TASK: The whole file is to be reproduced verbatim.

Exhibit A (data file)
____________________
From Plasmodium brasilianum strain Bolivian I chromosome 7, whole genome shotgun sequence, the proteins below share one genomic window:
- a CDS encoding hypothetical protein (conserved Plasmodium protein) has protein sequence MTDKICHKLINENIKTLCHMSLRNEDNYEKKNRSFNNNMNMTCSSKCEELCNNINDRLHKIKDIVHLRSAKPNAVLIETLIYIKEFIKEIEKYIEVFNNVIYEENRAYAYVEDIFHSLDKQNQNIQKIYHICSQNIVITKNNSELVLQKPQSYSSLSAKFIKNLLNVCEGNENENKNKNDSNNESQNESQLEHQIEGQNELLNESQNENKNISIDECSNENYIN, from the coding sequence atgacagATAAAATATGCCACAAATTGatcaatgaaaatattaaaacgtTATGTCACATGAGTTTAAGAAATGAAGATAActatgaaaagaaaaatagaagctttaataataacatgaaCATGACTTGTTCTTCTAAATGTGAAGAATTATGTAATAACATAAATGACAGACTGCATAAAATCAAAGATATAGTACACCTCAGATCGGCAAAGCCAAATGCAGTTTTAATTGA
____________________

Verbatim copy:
From Plasmodium brasilianum strain Bolivian I chromosome 7, whole genome shotgun sequence, the proteins below share one genomic window:
- a CDS encoding hypothetical protein (conserved Plasmodium protein) has protein sequence MTDKICHKLINENIKTLCHMSLRNEDNYEKKNRSFNNNMNMTCSSKCEELCNNINDRLHKIKDIVHLRSAKPNAVLIETLIYIKEFIKEIEKYIEVFNNVIYEENRAYAYVEDIFHSLDKQNQNIQKIYHICSQNIVITKNNSELVLQKPQSYSSLSAKFIKNLLNVCEGNENENKNKNDSNNESQNESQLEHQIEGQNELLNESQNENKNISIDECSNENYIN, from the coding sequence atgacagATAAAATATGCCACAAATTGatcaatgaaaatattaaaacgtTATGTCACATGAGTTTAAGAAATGAAGATAActatgaaaagaaaaatagaagctttaataataacatgaaCATGACTTGTTCTTCTAAATGTGAAGAATTATGTAATAACATAAATGACAGACTGCATAAAATCAAAGATATAGTACACCTCAGATCGGCAAAGCCAAATGCAGTTTTAATTGA